America was a mere 50 years old when Andrew Jackson was president. The country was frontier, and the unitedness of the states was a work in progress. There were pockets of resistance to the idea of a federal system, and slavery and taxes were divisive issues. South Carolina was a proxy for what a confederacy of southern states would do later. It declared the authority of Washington D.C. null and void. But Andrew Jackson felt about his young country the way he felt about his family. It was his responsibility to hold it together. He threatened military action to preserve the United States. He sent a declaration to the people of South Carolina explaining what he was prepared to do. He said he was writing to them “with the feelings of a father.”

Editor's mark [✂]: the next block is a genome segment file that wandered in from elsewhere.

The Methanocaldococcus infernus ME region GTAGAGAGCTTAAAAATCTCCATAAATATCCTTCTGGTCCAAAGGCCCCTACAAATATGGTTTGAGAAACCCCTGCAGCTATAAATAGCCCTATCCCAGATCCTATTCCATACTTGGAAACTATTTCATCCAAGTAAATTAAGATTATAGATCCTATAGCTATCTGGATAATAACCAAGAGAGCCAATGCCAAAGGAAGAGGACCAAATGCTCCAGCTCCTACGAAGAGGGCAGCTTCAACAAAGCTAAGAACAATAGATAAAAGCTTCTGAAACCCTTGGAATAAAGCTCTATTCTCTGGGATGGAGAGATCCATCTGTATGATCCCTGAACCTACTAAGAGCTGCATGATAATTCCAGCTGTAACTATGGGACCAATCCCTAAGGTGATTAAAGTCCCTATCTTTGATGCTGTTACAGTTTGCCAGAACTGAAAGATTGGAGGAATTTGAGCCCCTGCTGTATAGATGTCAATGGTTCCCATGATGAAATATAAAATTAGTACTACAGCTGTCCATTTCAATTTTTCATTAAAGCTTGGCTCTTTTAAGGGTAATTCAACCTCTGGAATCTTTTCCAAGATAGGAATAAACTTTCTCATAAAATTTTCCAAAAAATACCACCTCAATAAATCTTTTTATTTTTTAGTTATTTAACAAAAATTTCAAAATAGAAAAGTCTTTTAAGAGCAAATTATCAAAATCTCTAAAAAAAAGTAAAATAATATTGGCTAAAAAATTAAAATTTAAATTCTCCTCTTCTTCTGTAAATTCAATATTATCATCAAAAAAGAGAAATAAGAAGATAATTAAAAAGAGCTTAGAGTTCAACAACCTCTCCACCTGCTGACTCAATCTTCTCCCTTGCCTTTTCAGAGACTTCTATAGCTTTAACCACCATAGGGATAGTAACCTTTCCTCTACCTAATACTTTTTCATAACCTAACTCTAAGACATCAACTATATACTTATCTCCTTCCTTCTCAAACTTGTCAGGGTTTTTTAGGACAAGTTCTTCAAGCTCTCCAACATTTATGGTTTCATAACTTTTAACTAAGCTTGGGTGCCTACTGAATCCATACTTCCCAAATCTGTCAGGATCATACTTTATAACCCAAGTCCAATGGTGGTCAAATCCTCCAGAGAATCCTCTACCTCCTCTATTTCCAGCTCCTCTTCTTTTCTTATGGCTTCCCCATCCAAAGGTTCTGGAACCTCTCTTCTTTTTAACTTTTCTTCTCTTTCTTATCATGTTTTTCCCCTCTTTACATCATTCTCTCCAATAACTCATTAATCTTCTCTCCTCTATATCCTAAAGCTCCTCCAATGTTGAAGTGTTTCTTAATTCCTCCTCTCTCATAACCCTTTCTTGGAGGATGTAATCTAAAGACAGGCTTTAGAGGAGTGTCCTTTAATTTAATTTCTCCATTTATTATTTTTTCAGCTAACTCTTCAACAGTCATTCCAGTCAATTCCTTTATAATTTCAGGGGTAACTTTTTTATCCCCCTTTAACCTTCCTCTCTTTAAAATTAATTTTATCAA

Inescapable responsibility is the feeling of a father. Fathers know the buck stops with them. There is no holiday from their duty to be their children’s providers and protectors. Jesus referred to fathers as proxies for God: “Which of you, if your son asks for bread, will give him a stone? Or if he asks for a fish, will give him a snake? If you, then, though you are evil, know how to give good gifts to your children, how much more will your Father in heaven give good gifts to those who ask him!” (Matthew 7:9-11). We can depend on God because he cares for us with the feelings of a father.